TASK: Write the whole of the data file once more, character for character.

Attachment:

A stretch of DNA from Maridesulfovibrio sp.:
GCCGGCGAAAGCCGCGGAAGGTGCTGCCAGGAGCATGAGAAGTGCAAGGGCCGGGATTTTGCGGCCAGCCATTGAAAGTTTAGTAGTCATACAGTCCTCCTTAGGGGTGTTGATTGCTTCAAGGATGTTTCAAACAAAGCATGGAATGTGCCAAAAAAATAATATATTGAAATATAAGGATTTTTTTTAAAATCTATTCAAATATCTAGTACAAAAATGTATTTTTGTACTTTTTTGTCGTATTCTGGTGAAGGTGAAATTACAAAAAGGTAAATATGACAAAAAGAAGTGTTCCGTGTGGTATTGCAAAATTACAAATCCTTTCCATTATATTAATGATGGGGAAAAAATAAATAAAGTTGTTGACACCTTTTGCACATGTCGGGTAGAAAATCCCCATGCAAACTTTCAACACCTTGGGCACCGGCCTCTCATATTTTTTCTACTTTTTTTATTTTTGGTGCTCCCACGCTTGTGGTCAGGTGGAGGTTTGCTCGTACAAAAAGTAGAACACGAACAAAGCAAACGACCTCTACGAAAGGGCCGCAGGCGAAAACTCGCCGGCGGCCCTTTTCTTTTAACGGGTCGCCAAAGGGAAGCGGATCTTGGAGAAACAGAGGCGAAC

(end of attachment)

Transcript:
A stretch of DNA from Maridesulfovibrio sp.:
GCCGGCGAAAGCCGCGGAAGGTGCTGCCAGGAGCATGAGAAGTGCAAGGGCCGGGATTTTGCGGCCAGCCATTGAAAGTTTAGTAGTCATACAGTCCTCCTTAGGGGTGTTGATTGCTTCAAGGATGTTTCAAACAAAGCATGGAATGTGCCAAAAAAATAATATATTGAAATATAAGGATTTTTTTTAAAATCTATTCAAATATCTAGTACAAAAATGTATTTTTGTACTTTTTTGTCGTATTCTGGTGAAGGTGAAATTACAAAAAGGTAAATATGACAAAAAGAAGTGTTCCGTGTGGTATTGCAAAATTACAAATCCTTTCCATTATATTAATGATGGGGAAAAAATAAATAAAGTTGTTGACACCTTTTGCACATGTCGGGTAGAAAATCCCCATGCAAACTTTCAACACCTTGGGCACCGGCCTCTCATATTTTTTCTACTTTTTTTATTTTTGGTGCTCCCACGCTTGTGGTCAGGTGGAGGTTTGCTCGTACAAAAAGTAGAACACGAACAAAGCAAACGACCTCTACGAAAGGGCCGCAGGCGAAAACTCGCCGGCGGCCCTTTTCTTTTAACGGGTCGCCAAAGGGAAGCGGATCTTGGAGAAACAGAGGCGAAC